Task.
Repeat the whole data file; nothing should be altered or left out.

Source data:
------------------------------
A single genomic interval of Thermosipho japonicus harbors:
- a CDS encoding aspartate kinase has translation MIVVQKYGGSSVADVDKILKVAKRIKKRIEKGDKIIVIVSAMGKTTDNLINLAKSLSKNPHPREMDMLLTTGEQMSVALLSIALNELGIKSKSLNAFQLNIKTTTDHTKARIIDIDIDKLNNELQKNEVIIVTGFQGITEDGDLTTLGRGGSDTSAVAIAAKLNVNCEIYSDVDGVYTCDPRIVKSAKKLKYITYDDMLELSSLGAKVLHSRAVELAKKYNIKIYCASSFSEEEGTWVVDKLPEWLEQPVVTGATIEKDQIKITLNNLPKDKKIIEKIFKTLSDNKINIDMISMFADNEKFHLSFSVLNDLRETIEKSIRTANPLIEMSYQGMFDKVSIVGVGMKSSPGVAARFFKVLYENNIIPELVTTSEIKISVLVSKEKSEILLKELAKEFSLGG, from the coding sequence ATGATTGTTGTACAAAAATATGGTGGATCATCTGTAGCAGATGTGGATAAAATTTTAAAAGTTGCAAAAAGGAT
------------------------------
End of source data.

A single genomic interval of Thermosipho japonicus harbors:
- a CDS encoding aspartate kinase has translation MIVVQKYGGSSVADVDKILKVAKRIKKRIEKGDKIIVIVSAMGKTTDNLINLAKSLSKNPHPREMDMLLTTGEQMSVALLSIALNELGIKSKSLNAFQLNIKTTTDHTKARIIDIDIDKLNNELQKNEVIIVTGFQGITEDGDLTTLGRGGSDTSAVAIAAKLNVNCEIYSDVDGVYTCDPRIVKSAKKLKYITYDDMLELSSLGAKVLHSRAVELAKKYNIKIYCASSFSEEEGTWVVDKLPEWLEQPVVTGATIEKDQIKITLNNLPKDKKIIEKIFKTLSDNKINIDMISMFADNEKFHLSFSVLNDLRETIEKSIRTANPLIEMSYQGMFDKVSIVGVGMKSSPGVAARFFKVLYENNIIPELVTTSEIKISVLVSKEKSEILLKELAKEFSLGG, from the coding sequence ATGATTGTTGTACAAAAATATGGTGGATCATCTGTAGCAGATGTGGATAAAATTTTAAAAGTTGCAAAAAGGAT